## The Art Of Nav – NAV 5.00SP1 Stats

Today I made some statistics about NAV 5.00SP1 tables. I know that the stats have no purpose, but you can see on them how complex the system is. It can help to someone, who just want to know, how much is something used in standard etc. There are the tables:

Tab 1) Field relations by type:

 Relation Type Count AVERAGE 5 COUNT 109 EXIST 135 LOOKUP 291 MAX 9 MIN 14 SUM 415 -SUM 70 TABLEREL 5468 -EXIST 1 Grand Total 6517

A you can see, there is 6517 relations between fields (TableRel, SUM, Lookup etc.) or tables (Exist, Count). Of course, most of them are table relations and SUM flowfields.

Tab 2) Field data types:

 Data type Count Code 6377 Decimal 2984 Text 2310 Integer 1603 Boolean 1452 Option 1279 Date 1025 Time 127 DateFormula 101 DateTime 57 BLOB 48 GUID 17 RecordID 6 Duration 2 TableFilter 1 BigInteger 1 Grand Total 17390

From this table you see that most used data type is Code – of course, because most of relations are made through some code and the code fields are used everywhere... :-) Second is Decimal – yes, we are working with ERP which counts money, inventory...

Tab 3) Field data types including length:

 Filed type and length Count Code10 3387 Decimal 2984 Code20 2871 Integer 1603 Boolean 1452 Option 1279 Date 1025 Text50 973 Text30 672 Text80 253 Text250 188 Time 127 DateFormula 101 Text20 87 DateTime 57 BLOB 48 Text10 39 Code30 35 Code3 21 Text100 20 Code250 19 Code50 17 Code100 17 GUID 17 Text65 16 Text64 8 Text38 7 Text200 6 Text249 6 RecordID224 6 Text5 6 Code80 5 Text119 4 Text70 3 Text99 2 Text90 2 Text19 2 Text150 2 Text199 2 Code130 2 Duration 2 BigInteger 1 Text7 1 Text127 1 Text3 1 Text14 1 Text151 1 Text63 1 Code2 1 Text131 1 Text220 1 Code98 1 Code1 1 TableFilter 1 Text118 1 Text149 1 Text31 1 Text32 1 Grand Total 17390

Most used is Code with length 10 – all basic lists are referred by this data type. But newer the longer fields are used (Code 20), which have enough space for possible longer codes. I personally when I create new table, I use the Code 20 to precede possible problems with additional extension of the field in future. Very interesting are field length at the end of the table like Text118, Code1, Text63... ;-)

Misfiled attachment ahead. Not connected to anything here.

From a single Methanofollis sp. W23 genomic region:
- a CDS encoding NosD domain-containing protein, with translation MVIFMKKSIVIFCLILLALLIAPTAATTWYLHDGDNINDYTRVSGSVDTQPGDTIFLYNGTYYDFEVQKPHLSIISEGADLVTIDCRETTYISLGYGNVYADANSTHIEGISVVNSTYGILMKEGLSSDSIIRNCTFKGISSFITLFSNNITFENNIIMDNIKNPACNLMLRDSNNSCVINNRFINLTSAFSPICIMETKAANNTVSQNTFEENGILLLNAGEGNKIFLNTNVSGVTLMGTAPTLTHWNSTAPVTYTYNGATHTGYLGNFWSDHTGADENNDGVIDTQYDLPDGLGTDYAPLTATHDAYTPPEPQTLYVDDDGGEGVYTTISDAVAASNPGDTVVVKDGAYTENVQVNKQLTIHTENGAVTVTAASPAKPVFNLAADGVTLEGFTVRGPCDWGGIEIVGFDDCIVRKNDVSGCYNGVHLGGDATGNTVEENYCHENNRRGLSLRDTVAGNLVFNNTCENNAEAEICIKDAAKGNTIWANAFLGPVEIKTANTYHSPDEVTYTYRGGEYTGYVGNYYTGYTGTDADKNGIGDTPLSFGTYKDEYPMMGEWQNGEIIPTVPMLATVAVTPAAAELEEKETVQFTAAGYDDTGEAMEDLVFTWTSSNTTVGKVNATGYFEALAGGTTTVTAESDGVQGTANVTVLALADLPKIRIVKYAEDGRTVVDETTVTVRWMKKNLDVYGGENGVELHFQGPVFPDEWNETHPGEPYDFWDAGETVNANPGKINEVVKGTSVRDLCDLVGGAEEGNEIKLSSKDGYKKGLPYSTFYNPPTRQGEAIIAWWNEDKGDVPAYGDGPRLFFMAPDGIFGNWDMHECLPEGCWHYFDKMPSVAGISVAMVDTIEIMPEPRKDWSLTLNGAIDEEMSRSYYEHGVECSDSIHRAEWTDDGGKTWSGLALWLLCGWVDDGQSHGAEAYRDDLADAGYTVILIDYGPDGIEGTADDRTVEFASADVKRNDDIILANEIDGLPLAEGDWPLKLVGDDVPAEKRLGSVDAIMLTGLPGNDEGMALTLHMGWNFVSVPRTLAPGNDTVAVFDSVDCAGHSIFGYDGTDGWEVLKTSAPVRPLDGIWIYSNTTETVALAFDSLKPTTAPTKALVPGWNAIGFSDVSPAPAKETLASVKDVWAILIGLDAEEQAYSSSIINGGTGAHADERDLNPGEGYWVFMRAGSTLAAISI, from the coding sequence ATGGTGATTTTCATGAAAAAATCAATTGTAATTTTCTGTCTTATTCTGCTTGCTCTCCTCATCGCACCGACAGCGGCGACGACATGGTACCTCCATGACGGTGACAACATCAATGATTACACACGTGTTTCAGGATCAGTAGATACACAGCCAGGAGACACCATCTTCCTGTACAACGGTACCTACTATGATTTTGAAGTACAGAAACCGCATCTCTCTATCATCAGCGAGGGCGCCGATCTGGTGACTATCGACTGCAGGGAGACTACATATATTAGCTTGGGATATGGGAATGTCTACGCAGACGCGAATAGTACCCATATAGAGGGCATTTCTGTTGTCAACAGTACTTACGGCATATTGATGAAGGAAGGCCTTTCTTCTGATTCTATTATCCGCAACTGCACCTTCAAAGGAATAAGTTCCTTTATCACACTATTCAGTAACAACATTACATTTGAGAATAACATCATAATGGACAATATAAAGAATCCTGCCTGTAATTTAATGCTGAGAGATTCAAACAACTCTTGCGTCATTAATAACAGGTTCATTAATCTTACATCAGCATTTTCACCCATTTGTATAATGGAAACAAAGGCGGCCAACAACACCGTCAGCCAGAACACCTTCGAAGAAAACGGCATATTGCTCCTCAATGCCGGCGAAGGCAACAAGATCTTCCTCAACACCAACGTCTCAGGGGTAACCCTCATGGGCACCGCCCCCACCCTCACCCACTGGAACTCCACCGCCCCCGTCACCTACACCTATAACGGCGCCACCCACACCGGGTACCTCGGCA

Tab 4) Overall stats:

 Tables 918 Fields 17390 Fields per table (Avg) 18,94 Average count of relations per table 7,099 Percentage of fields referring other fields 37,47% Max fields in table 176 (Tab 39 - Purchase Line) 175 (Tab 27 - Item) Max table relations per table (All) 93 (Tab 18 - Customer) Max table relations per table (Table Rel) 66 (Tab 81 - Gen. Journal Line) Max table relations per table (FlowFields) 63 (Tab 18 - Customer) Most referred table 266 (Tab 349 - Dimension Value) 258 (Tab 308 - No. Series) 235 (Tab 15 - G/L Account)

I think that the last table doesn't need any explanation. In average, if you change some field's length, there is more than 1:2 chances that you need to change length of another field which refer to the first field.

I hope, that you made better picture of the complexity of whole Microsoft Dynamics NAV system. May be that you now understand, why the people around this system needs long time to gather enough experiences to understand the system. It is why the NAV is so great product, because regardless this complexity, it is easy to change and develop additional parts. Do not forget that these stats are just for the basic version of the system. If you add all addons which customer needs for his work, these stats can go much higher...

I want to congratulate to all consultants and developers, which are able to understand the system, which knows, how it works, and which are able to correctly do their every-day work with this huge amount of information. May be that this stats will help customers to understands, why sometimes there are some bugs in the system, why some things needs more time to think them out than making them.